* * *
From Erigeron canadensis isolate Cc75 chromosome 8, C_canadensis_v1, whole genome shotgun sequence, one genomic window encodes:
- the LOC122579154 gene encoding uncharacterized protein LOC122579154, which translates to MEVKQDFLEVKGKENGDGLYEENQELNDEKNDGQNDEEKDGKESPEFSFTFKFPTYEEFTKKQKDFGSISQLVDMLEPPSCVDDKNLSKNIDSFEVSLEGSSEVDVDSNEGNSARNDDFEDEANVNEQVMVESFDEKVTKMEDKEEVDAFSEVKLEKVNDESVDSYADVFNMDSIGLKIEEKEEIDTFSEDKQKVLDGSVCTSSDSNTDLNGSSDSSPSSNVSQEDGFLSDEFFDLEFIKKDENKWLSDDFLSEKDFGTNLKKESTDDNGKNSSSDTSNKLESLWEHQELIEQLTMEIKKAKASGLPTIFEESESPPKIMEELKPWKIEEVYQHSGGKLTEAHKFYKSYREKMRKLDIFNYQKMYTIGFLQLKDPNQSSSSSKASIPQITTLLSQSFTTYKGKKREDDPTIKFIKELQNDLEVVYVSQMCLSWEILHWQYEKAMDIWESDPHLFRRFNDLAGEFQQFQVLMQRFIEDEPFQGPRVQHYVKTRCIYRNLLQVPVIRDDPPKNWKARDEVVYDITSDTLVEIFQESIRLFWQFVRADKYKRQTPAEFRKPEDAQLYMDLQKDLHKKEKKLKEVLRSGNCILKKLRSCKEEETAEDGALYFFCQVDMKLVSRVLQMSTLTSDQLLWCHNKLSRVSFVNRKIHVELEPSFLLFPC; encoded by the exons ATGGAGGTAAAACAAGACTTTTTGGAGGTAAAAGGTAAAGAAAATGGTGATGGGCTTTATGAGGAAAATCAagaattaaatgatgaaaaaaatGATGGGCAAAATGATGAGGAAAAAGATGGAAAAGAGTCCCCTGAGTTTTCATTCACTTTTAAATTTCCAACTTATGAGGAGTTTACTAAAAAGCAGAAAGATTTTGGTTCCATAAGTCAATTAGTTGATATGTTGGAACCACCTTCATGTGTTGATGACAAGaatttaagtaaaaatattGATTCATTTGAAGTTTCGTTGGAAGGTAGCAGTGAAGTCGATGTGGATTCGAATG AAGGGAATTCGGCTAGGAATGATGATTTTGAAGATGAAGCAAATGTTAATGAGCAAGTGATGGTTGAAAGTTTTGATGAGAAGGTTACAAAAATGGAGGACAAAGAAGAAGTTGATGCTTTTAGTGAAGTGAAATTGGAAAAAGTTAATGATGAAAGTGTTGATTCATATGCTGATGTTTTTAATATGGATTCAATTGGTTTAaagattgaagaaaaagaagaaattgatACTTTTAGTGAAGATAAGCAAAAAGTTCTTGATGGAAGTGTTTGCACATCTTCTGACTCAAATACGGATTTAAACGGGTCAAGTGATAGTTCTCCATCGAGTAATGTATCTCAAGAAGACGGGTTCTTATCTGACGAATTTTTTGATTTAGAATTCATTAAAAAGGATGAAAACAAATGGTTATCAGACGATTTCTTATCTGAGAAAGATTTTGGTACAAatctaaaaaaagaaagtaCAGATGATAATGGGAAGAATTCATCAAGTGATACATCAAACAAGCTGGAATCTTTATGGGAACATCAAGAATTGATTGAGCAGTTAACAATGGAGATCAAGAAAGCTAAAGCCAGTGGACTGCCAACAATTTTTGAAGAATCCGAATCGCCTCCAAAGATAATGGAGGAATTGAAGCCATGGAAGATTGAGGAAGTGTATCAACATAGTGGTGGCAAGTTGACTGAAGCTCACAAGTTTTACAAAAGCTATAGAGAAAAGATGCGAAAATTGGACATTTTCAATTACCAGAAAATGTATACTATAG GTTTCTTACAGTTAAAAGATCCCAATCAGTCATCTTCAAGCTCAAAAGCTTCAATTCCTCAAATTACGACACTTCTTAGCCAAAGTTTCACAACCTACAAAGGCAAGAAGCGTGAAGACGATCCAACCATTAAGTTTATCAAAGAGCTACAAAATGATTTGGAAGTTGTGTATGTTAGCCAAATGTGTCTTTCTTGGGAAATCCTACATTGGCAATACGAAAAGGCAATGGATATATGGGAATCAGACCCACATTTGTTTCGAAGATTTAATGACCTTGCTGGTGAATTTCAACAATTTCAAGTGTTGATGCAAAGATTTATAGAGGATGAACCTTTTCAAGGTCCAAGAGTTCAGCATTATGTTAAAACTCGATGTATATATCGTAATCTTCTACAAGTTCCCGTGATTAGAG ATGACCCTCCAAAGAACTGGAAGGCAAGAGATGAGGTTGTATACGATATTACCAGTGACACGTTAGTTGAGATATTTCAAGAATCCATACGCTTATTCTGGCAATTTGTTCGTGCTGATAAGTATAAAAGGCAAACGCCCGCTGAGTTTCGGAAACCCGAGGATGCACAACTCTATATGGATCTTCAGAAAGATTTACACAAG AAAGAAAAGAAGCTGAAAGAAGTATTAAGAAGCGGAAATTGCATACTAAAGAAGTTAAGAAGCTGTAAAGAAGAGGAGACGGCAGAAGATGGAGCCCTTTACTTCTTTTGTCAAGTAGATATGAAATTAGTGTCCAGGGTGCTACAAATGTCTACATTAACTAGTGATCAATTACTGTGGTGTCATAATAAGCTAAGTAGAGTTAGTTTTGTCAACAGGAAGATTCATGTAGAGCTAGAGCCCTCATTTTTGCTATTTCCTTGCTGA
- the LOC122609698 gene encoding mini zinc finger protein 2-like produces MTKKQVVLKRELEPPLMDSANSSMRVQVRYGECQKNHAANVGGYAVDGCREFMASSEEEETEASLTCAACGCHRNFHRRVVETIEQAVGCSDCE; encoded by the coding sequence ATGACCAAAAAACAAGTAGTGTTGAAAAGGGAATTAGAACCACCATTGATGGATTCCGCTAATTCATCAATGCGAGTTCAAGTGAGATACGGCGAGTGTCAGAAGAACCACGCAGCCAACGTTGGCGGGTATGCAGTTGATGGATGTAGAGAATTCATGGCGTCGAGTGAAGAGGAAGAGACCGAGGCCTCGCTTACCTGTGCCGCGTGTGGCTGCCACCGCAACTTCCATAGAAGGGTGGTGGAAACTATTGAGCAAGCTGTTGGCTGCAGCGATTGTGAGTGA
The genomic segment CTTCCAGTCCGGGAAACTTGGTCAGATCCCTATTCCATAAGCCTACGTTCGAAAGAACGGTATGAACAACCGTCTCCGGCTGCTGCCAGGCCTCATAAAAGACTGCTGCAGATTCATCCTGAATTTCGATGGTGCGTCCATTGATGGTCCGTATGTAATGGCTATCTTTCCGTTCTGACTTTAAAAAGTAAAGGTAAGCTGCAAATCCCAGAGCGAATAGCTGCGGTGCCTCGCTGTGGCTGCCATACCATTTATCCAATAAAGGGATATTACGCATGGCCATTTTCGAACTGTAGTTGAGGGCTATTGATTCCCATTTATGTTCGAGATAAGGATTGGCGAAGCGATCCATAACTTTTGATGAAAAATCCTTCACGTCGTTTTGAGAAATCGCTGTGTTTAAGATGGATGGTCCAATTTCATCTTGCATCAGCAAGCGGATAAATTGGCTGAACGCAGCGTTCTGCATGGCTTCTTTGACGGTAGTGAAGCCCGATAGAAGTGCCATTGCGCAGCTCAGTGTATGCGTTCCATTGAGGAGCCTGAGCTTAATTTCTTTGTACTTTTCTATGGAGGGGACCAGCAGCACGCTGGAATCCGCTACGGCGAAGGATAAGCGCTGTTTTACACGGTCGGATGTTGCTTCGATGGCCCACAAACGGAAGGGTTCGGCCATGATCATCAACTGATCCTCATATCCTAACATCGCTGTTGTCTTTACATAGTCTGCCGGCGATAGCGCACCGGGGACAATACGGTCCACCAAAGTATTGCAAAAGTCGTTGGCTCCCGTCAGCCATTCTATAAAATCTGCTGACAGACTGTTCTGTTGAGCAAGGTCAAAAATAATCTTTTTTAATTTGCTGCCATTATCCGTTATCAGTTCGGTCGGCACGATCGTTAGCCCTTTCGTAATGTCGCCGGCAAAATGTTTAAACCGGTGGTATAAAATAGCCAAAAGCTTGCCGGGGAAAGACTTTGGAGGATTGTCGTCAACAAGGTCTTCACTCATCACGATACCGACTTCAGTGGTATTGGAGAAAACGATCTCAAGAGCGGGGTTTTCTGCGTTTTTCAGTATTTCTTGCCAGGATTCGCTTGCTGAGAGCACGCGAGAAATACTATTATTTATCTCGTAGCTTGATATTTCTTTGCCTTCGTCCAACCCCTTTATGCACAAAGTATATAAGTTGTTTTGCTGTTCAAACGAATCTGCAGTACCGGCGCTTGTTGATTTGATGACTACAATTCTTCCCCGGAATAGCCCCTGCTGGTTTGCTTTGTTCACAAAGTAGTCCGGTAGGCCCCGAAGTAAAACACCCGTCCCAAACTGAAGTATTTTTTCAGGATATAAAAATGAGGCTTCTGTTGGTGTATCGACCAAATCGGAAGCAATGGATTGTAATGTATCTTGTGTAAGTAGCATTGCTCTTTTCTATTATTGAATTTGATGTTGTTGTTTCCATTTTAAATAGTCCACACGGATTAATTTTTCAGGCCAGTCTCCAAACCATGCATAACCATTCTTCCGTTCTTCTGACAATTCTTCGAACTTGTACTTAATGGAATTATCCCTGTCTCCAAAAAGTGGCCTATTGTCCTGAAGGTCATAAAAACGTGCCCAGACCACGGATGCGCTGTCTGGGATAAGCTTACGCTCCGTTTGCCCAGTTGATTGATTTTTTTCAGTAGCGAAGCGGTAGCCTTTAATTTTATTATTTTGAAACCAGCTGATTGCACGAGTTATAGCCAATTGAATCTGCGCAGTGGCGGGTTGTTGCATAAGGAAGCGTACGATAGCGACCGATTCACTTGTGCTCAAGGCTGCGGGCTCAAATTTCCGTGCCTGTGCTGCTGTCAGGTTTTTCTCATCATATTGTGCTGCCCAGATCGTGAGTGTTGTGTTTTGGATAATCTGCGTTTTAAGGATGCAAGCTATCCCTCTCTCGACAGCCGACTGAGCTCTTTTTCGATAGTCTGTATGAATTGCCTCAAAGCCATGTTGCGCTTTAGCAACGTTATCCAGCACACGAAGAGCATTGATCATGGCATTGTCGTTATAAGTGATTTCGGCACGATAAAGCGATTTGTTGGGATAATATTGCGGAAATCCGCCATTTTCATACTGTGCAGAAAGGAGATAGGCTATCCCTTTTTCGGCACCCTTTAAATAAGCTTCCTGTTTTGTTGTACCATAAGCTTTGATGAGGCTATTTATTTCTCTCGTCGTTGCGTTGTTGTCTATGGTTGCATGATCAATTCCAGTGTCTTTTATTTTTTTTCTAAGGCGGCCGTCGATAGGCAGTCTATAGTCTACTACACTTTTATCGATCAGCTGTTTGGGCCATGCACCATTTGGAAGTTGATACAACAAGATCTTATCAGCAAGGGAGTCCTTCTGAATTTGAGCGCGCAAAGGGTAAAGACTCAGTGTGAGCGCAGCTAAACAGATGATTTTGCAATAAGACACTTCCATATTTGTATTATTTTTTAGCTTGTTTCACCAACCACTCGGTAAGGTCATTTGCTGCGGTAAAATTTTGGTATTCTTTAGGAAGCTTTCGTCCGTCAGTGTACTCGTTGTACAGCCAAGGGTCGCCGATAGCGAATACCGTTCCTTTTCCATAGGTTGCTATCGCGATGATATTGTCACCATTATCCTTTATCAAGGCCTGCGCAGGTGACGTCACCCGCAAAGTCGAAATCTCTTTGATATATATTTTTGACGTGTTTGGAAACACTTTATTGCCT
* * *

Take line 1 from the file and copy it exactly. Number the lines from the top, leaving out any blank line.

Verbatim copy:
From Erigeron canadensis isolate Cc75 chromosome 8, C_canadensis_v1, whole genome shotgun sequence, one genomic window encodes: